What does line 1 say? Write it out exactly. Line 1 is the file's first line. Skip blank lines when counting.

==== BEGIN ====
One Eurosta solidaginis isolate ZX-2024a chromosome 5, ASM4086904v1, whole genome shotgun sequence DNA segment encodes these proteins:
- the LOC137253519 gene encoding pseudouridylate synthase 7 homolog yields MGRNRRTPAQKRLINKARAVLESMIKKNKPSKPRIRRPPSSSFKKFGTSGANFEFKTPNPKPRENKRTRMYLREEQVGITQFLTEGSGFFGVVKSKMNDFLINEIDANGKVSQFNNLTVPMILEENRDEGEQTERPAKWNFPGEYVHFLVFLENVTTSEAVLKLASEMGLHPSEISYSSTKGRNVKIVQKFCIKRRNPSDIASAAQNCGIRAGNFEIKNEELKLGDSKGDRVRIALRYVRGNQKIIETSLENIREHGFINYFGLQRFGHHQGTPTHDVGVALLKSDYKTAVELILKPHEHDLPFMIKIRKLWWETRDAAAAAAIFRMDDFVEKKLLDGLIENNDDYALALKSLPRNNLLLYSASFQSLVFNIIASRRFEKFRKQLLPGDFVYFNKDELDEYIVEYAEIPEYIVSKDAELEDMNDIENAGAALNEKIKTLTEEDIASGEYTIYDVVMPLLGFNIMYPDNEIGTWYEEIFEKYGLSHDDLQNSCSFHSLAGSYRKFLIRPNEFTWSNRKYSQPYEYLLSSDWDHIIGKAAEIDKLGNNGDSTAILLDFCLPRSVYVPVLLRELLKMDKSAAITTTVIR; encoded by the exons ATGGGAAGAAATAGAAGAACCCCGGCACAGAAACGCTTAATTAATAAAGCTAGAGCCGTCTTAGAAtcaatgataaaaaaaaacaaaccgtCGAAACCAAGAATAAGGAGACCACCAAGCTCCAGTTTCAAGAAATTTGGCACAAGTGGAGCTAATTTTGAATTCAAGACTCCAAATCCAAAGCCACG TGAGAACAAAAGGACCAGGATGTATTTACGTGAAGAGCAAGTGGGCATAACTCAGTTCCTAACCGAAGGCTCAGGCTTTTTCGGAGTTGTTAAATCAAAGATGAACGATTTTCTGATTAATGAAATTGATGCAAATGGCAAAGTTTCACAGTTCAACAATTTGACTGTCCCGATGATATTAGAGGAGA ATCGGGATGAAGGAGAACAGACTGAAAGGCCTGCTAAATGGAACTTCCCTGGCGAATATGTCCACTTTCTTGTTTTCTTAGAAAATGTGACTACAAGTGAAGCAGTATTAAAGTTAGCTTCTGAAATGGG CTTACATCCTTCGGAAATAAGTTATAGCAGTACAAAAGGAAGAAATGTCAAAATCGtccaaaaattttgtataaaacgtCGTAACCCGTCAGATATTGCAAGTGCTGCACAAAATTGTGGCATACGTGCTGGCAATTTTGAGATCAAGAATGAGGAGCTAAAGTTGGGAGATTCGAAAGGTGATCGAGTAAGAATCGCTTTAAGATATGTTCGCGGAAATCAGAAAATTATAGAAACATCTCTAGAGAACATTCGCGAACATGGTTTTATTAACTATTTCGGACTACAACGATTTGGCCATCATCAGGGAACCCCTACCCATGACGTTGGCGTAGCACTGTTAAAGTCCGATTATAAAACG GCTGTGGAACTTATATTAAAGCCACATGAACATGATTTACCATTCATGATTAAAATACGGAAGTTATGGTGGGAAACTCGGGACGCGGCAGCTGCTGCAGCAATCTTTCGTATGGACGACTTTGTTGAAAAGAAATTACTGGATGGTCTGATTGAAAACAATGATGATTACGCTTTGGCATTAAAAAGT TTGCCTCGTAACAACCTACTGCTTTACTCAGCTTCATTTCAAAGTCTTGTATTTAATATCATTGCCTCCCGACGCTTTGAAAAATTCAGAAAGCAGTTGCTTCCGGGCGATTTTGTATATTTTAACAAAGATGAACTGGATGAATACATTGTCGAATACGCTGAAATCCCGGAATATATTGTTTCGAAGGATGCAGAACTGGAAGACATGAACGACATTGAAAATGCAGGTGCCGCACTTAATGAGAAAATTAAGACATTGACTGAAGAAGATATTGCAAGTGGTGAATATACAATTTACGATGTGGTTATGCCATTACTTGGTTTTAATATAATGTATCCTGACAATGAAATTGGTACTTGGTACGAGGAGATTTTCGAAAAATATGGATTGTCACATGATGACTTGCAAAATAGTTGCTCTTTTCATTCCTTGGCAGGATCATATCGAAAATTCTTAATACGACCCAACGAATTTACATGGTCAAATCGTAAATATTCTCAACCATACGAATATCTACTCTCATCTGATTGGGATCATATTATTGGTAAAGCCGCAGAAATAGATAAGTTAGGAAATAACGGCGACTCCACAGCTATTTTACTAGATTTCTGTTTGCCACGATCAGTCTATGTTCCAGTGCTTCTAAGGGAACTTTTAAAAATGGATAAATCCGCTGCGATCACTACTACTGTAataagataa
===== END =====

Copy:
One Eurosta solidaginis isolate ZX-2024a chromosome 5, ASM4086904v1, whole genome shotgun sequence DNA segment encodes these proteins: